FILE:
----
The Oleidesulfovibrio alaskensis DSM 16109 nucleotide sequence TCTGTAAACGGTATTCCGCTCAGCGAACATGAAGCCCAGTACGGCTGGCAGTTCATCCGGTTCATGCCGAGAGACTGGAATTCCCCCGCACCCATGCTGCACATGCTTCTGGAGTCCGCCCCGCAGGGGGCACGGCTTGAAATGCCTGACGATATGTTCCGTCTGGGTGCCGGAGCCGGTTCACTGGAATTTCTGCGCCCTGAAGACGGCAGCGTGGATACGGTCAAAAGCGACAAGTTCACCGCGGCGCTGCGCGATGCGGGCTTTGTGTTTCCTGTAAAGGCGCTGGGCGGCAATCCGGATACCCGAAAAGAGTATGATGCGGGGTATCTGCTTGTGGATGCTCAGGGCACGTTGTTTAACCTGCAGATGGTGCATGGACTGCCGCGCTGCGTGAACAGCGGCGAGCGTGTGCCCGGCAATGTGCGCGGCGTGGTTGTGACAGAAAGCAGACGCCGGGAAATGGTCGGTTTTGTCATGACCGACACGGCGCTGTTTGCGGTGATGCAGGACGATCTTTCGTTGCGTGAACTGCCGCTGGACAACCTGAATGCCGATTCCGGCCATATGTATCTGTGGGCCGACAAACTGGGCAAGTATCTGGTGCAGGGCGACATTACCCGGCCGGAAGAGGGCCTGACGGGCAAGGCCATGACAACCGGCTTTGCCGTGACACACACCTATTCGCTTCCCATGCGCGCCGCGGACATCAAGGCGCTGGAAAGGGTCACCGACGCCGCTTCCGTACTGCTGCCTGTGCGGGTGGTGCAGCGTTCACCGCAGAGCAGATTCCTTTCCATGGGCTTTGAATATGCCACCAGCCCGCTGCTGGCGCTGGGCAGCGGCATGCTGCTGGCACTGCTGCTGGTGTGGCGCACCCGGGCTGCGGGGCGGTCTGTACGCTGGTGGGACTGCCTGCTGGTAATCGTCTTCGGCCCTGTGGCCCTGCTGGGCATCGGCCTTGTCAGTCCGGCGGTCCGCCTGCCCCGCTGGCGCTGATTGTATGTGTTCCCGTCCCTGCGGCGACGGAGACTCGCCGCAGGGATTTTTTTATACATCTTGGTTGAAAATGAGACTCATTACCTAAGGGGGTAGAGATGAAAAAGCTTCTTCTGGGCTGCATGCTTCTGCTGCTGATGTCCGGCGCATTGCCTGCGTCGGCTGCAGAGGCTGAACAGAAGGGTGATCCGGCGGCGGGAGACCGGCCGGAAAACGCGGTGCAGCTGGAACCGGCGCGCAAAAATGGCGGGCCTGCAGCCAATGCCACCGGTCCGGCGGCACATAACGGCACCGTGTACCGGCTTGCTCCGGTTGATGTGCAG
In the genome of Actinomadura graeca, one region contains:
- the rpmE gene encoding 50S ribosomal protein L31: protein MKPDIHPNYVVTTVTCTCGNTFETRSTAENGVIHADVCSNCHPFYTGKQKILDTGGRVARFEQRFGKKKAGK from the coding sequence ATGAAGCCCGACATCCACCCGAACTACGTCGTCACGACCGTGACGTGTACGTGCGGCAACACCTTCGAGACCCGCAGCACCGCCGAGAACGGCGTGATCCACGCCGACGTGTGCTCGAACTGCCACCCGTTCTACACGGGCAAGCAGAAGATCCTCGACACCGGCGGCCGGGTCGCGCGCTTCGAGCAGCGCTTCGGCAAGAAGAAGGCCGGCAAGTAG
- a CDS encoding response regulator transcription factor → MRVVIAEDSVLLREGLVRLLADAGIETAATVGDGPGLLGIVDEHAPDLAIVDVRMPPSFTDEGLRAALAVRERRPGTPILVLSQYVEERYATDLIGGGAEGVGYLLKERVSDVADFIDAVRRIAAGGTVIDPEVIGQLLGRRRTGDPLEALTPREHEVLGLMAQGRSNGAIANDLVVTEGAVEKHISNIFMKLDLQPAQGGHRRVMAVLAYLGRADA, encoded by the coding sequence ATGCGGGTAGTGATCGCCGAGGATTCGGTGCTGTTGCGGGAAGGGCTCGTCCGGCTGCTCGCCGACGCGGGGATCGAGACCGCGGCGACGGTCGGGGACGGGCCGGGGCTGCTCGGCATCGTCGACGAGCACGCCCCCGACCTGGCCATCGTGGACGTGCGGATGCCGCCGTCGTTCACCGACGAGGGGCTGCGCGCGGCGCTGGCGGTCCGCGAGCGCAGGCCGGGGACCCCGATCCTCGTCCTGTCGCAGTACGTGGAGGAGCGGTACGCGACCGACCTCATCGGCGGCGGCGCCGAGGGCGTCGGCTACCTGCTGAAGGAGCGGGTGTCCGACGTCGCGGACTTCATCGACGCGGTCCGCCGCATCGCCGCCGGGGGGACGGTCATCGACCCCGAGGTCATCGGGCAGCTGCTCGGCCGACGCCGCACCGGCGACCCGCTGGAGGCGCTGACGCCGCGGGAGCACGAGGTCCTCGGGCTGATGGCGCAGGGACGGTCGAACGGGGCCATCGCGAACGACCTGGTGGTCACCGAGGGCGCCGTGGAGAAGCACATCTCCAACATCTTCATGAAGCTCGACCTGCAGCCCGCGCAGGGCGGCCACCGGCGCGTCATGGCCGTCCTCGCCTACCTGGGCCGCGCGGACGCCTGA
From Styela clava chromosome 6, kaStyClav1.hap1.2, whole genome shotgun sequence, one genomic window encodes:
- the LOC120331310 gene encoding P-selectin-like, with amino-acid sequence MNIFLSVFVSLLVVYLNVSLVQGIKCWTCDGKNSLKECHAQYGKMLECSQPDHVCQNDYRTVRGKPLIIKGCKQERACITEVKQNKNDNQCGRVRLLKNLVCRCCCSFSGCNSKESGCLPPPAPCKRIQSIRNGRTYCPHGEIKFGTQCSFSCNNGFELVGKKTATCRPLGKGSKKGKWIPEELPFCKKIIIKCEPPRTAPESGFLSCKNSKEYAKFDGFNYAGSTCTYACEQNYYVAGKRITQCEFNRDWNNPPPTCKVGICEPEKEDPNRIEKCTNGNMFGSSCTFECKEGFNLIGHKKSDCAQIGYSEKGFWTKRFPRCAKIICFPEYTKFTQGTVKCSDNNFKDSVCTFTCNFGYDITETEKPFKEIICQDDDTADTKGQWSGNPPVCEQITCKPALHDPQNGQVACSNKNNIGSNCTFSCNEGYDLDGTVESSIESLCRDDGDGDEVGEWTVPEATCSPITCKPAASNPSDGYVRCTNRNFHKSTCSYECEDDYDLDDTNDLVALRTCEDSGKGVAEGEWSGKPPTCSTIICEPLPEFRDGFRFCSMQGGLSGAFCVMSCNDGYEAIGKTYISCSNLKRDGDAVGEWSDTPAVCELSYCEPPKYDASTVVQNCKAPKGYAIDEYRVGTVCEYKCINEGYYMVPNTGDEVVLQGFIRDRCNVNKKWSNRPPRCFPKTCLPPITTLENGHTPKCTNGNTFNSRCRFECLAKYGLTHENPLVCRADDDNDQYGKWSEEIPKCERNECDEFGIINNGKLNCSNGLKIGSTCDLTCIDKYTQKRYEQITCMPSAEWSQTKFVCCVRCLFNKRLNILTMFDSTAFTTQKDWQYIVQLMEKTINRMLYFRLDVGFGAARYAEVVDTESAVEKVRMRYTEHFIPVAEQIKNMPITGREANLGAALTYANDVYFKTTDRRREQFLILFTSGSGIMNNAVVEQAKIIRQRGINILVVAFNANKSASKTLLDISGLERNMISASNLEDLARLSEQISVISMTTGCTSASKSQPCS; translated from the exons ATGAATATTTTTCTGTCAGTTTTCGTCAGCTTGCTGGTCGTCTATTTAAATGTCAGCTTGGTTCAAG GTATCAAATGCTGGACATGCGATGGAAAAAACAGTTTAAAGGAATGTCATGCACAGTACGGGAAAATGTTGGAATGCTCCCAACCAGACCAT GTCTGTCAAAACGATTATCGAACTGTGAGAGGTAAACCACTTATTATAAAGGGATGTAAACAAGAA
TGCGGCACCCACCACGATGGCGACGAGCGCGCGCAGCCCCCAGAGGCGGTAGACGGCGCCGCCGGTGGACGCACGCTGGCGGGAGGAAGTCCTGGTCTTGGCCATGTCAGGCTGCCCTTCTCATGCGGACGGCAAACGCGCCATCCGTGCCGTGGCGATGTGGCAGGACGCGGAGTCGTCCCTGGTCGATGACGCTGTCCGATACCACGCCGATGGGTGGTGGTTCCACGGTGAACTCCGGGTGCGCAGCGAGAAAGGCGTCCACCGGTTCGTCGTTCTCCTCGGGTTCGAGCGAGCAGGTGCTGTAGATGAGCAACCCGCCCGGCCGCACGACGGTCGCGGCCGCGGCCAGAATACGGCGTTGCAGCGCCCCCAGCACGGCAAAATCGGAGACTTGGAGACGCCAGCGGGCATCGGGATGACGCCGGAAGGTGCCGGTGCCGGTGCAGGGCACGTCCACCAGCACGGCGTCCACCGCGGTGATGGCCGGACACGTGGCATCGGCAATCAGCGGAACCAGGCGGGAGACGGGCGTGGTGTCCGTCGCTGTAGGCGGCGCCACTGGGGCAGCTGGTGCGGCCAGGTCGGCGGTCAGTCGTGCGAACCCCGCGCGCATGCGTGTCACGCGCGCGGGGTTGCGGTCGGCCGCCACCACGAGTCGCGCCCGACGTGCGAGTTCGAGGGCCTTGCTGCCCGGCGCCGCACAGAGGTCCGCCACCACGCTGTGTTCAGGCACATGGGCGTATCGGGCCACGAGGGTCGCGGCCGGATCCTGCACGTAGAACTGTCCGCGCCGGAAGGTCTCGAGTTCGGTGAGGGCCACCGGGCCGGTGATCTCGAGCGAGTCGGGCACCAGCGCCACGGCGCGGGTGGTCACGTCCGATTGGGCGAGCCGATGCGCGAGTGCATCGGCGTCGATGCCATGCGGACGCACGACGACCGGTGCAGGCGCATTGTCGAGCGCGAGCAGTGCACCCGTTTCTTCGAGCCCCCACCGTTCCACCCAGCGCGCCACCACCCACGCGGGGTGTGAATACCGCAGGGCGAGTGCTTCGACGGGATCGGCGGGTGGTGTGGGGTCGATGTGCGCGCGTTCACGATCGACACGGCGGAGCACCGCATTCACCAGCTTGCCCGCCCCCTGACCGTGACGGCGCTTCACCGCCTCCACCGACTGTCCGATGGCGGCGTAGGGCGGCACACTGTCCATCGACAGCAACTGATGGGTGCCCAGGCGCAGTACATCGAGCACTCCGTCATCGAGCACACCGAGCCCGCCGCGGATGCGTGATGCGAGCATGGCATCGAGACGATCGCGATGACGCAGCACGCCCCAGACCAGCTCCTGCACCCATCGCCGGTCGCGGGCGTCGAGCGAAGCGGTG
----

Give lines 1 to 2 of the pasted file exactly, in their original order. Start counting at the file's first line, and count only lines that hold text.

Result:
The Oleidesulfovibrio alaskensis DSM 16109 nucleotide sequence TCTGTAAACGGTATTCCGCTCAGCGAACATGAAGCCCAGTACGGCTGGCAGTTCATCCGGTTCATGCCGAGAGACTGGAATTCCCCCGCACCCATGCTGCACATGCTTCTGGAGTCCGCCCCGCAGGGGGCACGGCTTGAAATGCCTGACGATATGTTCCGTCTGGGTGCCGGAGCCGGTTCACTGGAATTTCTGCGCCCTGAAGACGGCAGCGTGGATACGGTCAAAAGCGACAAGTTCACCGCGGCGCTGCGCGATGCGGGCTTTGTGTTTCCTGTAAAGGCGCTGGGCGGCAATCCGGATACCCGAAAAGAGTATGATGCGGGGTATCTGCTTGTGGATGCTCAGGGCACGTTGTTTAACCTGCAGATGGTGCATGGACTGCCGCGCTGCGTGAACAGCGGCGAGCGTGTGCCCGGCAATGTGCGCGGCGTGGTTGTGACAGAAAGCAGACGCCGGGAAATGGTCGGTTTTGTCATGACCGACACGGCGCTGTTTGCGGTGATGCAGGACGATCTTTCGTTGCGTGAACTGCCGCTGGACAACCTGAATGCCGATTCCGGCCATATGTATCTGTGGGCCGACAAACTGGGCAAGTATCTGGTGCAGGGCGACATTACCCGGCCGGAAGAGGGCCTGACGGGCAAGGCCATGACAACCGGCTTTGCCGTGACACACACCTATTCGCTTCCCATGCGCGCCGCGGACATCAAGGCGCTGGAAAGGGTCACCGACGCCGCTTCCGTACTGCTGCCTGTGCGGGTGGTGCAGCGTTCACCGCAGAGCAGATTCCTTTCCATGGGCTTTGAATATGCCACCAGCCCGCTGCTGGCGCTGGGCAGCGGCATGCTGCTGGCACTGCTGCTGGTGTGGCGCACCCGGGCTGCGGGGCGGTCTGTACGCTGGTGGGACTGCCTGCTGGTAATCGTCTTCGGCCCTGTGGCCCTGCTGGGCATCGGCCTTGTCAGTCCGGCGGTCCGCCTGCCCCGCTGGCGCTGATTGTATGTGTTCCCGTCCCTGCGGCGACGGAGACTCGCCGCAGGGATTTTTTTATACATCTTGGTTGAAAATGAGACTCATTACCTAAGGGGGTAGAGATGAAAAAGCTTCTTCTGGGCTGCATGCTTCTGCTGCTGATGTCCGGCGCATTGCCTGCGTCGGCTGCAGAGGCTGAACAGAAGGGTGATCCGGCGGCGGGAGACCGGCCGGAAAACGCGGTGCAGCTGGAACCGGCGCGCAAAAATGGCGGGCCTGCAGCCAATGCCACCGGTCCGGCGGCACATAACGGCACCGTGTACCGGCTTGCTCCGGTTGATGTGCAG
In the genome of Actinomadura graeca, one region contains: